TITLE

CONTENT OF BIOELEMENTS AND TOXIC METALS IN HONEY OF VARIOUS BOTANICAL ORGIN FROM LOWER SILESIA

AUTHOR(S)
Nowak, Lech; Dzieżyc, Halina; Piotrowski, Maciej
PUB. DATE
September 2011
SOURCE
Journal of Elementology;Sep2011, Vol. 16 Issue 3, p437
SOURCE TYPE
Academic Journal
DOC. TYPE
Article
ABSTRACT
Analyzing the content of bioelements and toxic metals in honeys of various botanical origin is important for the consumers' health. In addition, many authors notice that results of such analyses can help to identify the botanical and geographical origin of honey and to use the product as a bioindicator of the overall contamination of the environment. The content of As, Cd, Pb, Zn, Cu, Mn, Ni, Mg, Fe, Cr was determined in samples of nectar honey (acacia, linden, goldenrod, multifloral, buckwheat, oilseed rape) originating from some areas in the Province of Lower Silesia unexposed to industrial and traffic emissions. In order to demonstrate differences in concentrations of the metals in particular honey samples, one-factor analysis of variance or the Kruskal-Wallis test was applied, and the correlation between levels of individual metals in the honeys was investigated. Similarities between the honeys with regard to the metal content were determined using Ward's method of cluster analysis. Among the analyzed nectar honeys from Lower Silesia, the content of zinc was the highest in linden flower honey (13.41 mg kg-1), copper and manganese - in buckwheat (1.50 mg kg-1 and 9.40 mg kg-1, respectively), nickel - in multifloral (1.03 mg kg-1) and buckwheat (1.25 mg kg-1), magnesium - in goldenrod (29.6 mg kg-1) and iron - in linden flower (2.11 mg kg-1) and goldenrod (2.00 mg kg-1) honeys. The content of arsenic, cadmium and lead did not exceed the permissible values, i.e. 0.20, 0.03 and 0.30 mg kg-1. The correlation analysis performed on the concentrations of the metals in the honeys demonstrated that manganese was positively correlated with copper and nickel, while iron correlated with zinc. Oilseed rape and acacia, as well as multifloral and goldenrod honeys were most similar to each other in the accumulation of the metals. Using the accumulation of metals in honey as a bioindicator of environmental pollution should be verified on material originating from areas where there are differences in the content of especially dangerous metals, cadmium and lead in particular.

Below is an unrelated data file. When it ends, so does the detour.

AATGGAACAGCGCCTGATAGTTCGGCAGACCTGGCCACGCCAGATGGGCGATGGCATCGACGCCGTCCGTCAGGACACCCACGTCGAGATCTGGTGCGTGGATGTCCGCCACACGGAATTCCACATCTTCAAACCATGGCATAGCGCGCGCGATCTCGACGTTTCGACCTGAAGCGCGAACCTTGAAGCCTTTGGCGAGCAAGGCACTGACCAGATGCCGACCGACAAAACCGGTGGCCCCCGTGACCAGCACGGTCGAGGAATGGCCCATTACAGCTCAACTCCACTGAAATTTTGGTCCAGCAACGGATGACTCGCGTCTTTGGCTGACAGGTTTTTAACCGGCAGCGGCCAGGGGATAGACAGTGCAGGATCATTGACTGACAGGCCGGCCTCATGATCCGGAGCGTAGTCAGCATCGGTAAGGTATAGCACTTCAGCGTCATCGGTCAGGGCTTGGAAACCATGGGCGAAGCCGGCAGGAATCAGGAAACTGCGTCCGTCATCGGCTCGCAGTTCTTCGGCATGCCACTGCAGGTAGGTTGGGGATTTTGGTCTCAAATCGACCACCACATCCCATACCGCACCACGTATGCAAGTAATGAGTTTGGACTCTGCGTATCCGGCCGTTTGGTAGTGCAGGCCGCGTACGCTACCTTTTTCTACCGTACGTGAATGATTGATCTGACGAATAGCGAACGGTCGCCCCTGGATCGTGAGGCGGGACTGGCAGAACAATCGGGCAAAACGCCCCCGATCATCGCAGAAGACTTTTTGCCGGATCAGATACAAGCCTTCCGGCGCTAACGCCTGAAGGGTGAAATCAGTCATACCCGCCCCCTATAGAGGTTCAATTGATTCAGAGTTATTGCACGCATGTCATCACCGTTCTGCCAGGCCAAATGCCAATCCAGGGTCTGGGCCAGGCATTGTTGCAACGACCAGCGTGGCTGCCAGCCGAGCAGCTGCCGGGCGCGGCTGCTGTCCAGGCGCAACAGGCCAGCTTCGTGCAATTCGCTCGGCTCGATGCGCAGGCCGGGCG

ACCESSION #
67413321

 

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